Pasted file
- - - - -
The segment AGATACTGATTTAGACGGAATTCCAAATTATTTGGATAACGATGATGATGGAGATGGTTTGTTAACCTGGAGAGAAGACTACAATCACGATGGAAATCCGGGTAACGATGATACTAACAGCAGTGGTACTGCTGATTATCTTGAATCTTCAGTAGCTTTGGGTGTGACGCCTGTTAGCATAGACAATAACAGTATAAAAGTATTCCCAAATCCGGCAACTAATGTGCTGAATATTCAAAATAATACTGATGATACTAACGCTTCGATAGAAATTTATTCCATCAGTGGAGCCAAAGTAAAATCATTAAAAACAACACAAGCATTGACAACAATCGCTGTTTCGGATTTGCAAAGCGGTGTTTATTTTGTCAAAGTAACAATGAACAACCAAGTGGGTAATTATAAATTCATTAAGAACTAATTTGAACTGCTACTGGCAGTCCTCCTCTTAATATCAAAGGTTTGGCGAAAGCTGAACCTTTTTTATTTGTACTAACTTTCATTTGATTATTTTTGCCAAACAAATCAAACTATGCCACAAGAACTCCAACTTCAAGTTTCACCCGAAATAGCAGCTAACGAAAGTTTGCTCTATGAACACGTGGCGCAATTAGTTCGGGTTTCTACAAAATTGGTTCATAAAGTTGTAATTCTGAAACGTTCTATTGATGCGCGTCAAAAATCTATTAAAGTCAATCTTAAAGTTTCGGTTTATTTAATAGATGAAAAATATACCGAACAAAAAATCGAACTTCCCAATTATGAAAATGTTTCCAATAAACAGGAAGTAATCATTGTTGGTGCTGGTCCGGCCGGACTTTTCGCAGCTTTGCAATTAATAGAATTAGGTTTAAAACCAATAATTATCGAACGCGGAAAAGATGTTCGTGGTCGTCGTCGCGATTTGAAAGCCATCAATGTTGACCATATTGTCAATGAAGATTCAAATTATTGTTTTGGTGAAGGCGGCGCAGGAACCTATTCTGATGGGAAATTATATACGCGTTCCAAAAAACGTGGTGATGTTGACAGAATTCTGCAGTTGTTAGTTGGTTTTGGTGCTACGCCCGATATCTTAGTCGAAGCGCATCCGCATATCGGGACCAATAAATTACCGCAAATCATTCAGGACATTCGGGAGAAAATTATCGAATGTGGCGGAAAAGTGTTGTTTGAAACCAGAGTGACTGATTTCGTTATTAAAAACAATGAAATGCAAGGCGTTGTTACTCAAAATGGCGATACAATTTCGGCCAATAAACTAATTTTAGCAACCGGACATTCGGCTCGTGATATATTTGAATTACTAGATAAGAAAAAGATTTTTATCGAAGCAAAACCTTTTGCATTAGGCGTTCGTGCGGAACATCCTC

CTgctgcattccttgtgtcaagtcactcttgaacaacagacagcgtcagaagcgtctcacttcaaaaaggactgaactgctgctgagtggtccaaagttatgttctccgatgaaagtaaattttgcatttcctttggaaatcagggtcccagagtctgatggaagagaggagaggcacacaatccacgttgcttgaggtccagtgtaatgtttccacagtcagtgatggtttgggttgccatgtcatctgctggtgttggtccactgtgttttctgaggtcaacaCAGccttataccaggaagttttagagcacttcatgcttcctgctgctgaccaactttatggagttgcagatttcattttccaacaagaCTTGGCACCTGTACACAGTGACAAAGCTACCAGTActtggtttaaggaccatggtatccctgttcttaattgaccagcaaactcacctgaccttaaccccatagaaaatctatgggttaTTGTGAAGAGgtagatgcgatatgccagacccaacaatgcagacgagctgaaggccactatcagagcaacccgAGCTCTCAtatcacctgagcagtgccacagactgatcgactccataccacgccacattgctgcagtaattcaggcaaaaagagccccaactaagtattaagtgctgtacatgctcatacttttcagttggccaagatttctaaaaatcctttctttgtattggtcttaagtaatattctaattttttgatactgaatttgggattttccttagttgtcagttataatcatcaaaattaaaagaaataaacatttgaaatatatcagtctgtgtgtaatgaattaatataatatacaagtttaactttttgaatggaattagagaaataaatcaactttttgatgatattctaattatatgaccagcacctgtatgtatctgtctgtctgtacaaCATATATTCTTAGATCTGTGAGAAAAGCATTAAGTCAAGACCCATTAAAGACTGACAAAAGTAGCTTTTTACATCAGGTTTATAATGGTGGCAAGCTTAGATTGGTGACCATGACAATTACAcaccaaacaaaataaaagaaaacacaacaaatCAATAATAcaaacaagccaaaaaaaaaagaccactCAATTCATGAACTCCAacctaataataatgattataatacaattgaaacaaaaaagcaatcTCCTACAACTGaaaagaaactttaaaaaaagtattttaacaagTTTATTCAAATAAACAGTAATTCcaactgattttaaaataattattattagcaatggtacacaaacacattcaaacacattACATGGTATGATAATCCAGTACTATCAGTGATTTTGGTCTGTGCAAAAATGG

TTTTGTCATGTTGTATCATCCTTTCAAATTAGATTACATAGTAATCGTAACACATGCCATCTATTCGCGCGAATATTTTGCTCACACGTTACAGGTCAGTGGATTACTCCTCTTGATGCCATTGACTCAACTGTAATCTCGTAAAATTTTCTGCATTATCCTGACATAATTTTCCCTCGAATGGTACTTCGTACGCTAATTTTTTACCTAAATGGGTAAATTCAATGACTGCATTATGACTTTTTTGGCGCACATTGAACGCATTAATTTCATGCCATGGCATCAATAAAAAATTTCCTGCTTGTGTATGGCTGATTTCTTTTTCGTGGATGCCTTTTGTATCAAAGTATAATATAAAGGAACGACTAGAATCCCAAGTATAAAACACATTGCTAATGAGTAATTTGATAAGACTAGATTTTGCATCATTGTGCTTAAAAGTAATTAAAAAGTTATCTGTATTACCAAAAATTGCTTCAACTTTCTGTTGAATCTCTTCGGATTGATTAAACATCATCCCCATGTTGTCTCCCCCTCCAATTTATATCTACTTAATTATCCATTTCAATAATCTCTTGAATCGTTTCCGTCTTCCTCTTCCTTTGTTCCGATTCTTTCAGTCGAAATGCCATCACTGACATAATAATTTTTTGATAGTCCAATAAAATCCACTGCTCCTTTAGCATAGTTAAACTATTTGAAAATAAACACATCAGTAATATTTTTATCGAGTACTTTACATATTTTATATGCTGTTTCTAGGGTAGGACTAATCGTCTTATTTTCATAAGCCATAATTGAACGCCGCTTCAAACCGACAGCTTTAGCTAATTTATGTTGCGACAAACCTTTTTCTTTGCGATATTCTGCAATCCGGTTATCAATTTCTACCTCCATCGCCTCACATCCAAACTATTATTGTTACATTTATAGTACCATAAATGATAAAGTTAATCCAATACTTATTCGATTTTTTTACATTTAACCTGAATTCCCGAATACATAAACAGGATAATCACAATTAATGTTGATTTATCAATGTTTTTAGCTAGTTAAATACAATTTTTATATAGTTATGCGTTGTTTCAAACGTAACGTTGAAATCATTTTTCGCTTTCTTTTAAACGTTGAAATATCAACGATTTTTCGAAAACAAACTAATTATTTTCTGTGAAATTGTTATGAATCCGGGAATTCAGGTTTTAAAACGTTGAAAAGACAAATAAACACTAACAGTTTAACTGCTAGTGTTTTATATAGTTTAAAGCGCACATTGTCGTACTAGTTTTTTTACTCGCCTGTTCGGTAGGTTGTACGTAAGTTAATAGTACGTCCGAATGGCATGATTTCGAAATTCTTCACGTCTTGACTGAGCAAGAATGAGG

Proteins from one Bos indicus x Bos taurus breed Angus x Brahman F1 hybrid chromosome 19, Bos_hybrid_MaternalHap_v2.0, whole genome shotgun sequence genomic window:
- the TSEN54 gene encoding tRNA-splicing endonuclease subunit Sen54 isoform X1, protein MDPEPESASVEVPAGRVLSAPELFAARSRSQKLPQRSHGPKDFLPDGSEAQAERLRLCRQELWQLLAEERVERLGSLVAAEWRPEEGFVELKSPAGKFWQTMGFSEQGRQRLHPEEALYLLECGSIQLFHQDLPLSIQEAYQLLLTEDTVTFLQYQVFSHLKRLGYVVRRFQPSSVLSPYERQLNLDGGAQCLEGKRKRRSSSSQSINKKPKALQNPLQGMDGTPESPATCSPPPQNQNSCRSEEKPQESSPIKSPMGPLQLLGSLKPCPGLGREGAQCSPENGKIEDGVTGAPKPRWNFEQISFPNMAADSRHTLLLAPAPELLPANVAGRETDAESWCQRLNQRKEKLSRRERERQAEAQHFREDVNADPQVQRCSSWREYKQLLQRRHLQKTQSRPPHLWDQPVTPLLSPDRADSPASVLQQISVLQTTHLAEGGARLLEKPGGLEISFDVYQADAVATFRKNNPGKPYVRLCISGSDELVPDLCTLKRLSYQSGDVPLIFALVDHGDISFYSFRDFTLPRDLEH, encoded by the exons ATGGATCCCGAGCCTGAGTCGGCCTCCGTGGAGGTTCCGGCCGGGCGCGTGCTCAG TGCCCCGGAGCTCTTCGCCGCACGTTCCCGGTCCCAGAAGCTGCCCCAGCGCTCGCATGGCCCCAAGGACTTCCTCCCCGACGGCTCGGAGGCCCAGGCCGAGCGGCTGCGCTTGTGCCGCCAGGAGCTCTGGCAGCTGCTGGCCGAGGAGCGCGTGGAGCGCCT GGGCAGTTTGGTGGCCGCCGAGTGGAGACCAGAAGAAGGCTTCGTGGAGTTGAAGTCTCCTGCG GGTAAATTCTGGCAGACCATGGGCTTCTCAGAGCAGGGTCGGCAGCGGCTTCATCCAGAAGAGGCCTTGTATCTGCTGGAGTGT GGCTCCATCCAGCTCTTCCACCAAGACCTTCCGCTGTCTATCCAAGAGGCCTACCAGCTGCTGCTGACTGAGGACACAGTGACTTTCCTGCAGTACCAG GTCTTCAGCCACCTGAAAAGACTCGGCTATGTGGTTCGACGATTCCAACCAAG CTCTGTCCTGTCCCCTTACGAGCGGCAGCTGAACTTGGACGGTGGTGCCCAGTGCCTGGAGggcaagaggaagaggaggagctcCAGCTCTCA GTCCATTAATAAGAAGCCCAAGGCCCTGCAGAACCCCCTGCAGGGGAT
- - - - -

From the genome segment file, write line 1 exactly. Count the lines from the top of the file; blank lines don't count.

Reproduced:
The segment AGATACTGATTTAGACGGAATTCCAAATTATTTGGATAACGATGATGATGGAGATGGTTTGTTAACCTGGAGAGAAGACTACAATCACGATGGAAATCCGGGTAACGATGATACTAACAGCAGTGGTACTGCTGATTATCTTGAATCTTCAGTAGCTTTGGGTGTGACGCCTGTTAGCATAGACAATAACAGTATAAAAGTATTCCCAAATCCGGCAACTAATGTGCTGAATATTCAAAATAATACTGATGATACTAACGCTTCGATAGAAATTTATTCCATCAGTGGAGCCAAAGTAAAATCATTAAAAACAACACAAGCATTGACAACAATCGCTGTTTCGGATTTGCAAAGCGGTGTTTATTTTGTCAAAGTAACAATGAACAACCAAGTGGGTAATTATAAATTCATTAAGAACTAATTTGAACTGCTACTGGCAGTCCTCCTCTTAATATCAAAGGTTTGGCGAAAGCTGAACCTTTTTTATTTGTACTAACTTTCATTTGATTATTTTTGCCAAACAAATCAAACTATGCCACAAGAACTCCAACTTCAAGTTTCACCCGAAATAGCAGCTAACGAAAGTTTGCTCTATGAACACGTGGCGCAATTAGTTCGGGTTTCTACAAAATTGGTTCATAAAGTTGTAATTCTGAAACGTTCTATTGATGCGCGTCAAAAATCTATTAAAGTCAATCTTAAAGTTTCGGTTTATTTAATAGATGAAAAATATACCGAACAAAAAATCGAACTTCCCAATTATGAAAATGTTTCCAATAAACAGGAAGTAATCATTGTTGGTGCTGGTCCGGCCGGACTTTTCGCAGCTTTGCAATTAATAGAATTAGGTTTAAAACCAATAATTATCGAACGCGGAAAAGATGTTCGTGGTCGTCGTCGCGATTTGAAAGCCATCAATGTTGACCATATTGTCAATGAAGATTCAAATTATTGTTTTGGTGAAGGCGGCGCAGGAACCTATTCTGATGGGAAATTATATACGCGTTCCAAAAAACGTGGTGATGTTGACAGAATTCTGCAGTTGTTAGTTGGTTTTGGTGCTACGCCCGATATCTTAGTCGAAGCGCATCCGCATATCGGGACCAATAAATTACCGCAAATCATTCAGGACATTCGGGAGAAAATTATCGAATGTGGCGGAAAAGTGTTGTTTGAAACCAGAGTGACTGATTTCGTTATTAAAAACAATGAAATGCAAGGCGTTGTTACTCAAAATGGCGATACAATTTCGGCCAATAAACTAATTTTAGCAACCGGACATTCGGCTCGTGATATATTTGAATTACTAGATAAGAAAAAGATTTTTATCGAAGCAAAACCTTTTGCATTAGGCGTTCGTGCGGAACATCCTC